The University of Nevada Extension serves diverse populations that may include participants who have Limited English Proficiencies (LEP). LEP populations are those who do not speak English as their primary language and may have limited ability to speak, read and understand English. They also may face language barriers that prevent them from participating and benefiting from Extension programs. Extension staff who design and implement Extension programs must take appropriate steps to ensure LEP population have equal opportunity and meaningful access to our programs. According to census and other statistical information regarding the populations in Nevada, many households speak in a language other than English. Spanish, Tagalog and Chinese are some of the more prevalent languages in our state. Extension staff are required to consider such information when creating and implementing programs. Here is an example of Nevada language statistical information from the US Census.
The University of Nevada, Reno Extension is federally funded, therefore we are required to serve all residents of Nevada, including LEP populations, by ensuring access to Extension programs. While federal law does not require the translation of every outreach material into every language, Extension is required to provide meaningful access to populations regularly encountered in the community and in the most commonly used languages spoken. We can never charge a participant for translations services, or expect or suggest a participant bring their own translator (such as a friend or family member) when participating in a program.
The USDA (United States Department of Agriculture) encourages the use of bilingual staff to provide interpretations and translations of program materials (including outreach, teaching materials, flyers and handouts and other Extension information) to meet the Title IV and Executive Order 13166 requirements for federally funded programs. Bilingual staff members are those who are completely bilingual and fluent in two languages and are able to conduct the business of the workplace in either of those languages.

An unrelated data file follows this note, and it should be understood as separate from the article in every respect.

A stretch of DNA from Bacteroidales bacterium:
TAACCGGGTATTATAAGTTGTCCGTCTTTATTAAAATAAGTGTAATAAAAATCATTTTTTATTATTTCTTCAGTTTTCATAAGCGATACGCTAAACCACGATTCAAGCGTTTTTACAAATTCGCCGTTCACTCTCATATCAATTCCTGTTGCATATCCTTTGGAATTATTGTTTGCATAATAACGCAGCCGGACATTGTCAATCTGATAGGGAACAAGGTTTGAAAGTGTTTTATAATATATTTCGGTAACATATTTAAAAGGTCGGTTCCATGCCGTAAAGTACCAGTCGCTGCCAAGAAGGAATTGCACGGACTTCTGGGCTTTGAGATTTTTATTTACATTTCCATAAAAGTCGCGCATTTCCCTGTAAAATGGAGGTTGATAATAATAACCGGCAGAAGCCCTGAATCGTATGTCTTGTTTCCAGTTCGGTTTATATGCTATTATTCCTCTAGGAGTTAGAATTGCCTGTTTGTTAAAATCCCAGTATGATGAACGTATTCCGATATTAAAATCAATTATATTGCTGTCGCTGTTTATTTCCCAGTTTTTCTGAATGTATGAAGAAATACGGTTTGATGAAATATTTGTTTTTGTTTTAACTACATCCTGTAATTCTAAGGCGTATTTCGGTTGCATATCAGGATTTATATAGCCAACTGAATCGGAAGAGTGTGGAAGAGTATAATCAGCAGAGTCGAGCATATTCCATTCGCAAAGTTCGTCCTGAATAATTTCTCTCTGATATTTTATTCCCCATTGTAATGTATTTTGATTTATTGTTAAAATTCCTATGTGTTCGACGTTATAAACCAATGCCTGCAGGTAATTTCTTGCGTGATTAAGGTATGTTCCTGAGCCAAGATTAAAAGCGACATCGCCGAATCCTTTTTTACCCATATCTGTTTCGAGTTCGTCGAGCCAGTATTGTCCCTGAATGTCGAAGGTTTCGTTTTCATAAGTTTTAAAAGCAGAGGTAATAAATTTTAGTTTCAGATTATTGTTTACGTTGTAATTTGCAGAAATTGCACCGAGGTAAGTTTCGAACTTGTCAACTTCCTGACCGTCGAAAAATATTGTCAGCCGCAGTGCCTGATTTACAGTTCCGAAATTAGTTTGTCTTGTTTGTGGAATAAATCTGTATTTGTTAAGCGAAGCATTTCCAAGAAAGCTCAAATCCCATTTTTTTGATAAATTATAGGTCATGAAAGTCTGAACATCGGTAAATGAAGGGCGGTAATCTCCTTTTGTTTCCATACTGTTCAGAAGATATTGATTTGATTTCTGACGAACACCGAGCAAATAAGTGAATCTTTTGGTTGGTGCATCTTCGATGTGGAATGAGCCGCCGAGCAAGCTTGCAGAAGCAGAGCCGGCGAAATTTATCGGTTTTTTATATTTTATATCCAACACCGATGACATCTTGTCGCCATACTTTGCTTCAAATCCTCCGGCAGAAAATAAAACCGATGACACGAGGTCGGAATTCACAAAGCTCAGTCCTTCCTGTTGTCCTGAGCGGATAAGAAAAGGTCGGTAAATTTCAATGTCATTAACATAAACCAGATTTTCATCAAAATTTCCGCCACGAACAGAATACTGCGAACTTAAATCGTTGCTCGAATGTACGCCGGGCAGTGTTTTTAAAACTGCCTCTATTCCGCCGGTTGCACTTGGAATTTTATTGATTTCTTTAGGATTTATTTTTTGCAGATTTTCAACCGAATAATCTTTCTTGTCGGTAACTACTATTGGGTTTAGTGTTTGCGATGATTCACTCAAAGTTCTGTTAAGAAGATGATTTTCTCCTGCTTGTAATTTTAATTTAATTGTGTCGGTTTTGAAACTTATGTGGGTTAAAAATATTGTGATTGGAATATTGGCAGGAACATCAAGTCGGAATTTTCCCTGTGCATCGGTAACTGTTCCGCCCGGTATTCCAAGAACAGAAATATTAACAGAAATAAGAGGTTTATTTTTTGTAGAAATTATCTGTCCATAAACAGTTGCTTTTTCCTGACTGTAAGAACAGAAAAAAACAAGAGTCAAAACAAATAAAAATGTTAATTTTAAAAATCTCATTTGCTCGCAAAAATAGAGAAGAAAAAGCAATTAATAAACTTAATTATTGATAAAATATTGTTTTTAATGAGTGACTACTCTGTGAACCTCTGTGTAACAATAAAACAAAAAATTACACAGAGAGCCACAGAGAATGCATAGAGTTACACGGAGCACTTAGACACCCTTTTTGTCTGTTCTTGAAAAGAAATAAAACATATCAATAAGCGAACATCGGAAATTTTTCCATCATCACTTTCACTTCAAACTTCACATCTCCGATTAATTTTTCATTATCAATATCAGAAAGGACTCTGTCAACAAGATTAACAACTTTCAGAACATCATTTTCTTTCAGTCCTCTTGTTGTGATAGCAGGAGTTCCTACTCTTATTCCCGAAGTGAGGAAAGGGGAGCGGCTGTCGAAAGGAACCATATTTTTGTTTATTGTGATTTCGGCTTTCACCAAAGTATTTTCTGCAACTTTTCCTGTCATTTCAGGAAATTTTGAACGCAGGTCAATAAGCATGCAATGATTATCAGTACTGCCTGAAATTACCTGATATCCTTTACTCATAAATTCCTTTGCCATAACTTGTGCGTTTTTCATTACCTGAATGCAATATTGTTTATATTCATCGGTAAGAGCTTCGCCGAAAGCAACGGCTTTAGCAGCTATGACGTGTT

Extension recognizes bilingual staff as current employees who:
- Applied for a position with bilingual duties outlined in the position description and specifies being bilingual is a requirement.
- Successfully interviewed with at least one bilingual interview committee member, who determined their ability to speak another language, or was given a written assessment to determine written fluency of another language, or both.
- Follows a current WPS (Work Performance Standards) which outlines the translating and/or interpreting duties required for the position. All WPS are signed by the employee and supervisor.
- Receives an additional 5% salary adjustment each pay period for bilingual duties when performed at least 10% of the work week.
Vital v. Non-Vital Information
In terms of translations (rendering written words or text from one language to another) or interpretations (rendering spoken words from one language to another), Extension programs must evaluate the nature of the information being communicated and who the intended audience is, as well as the intended purpose and use of the information. Extension program staff also must determine whether program information disseminated is vital or non-vital in nature.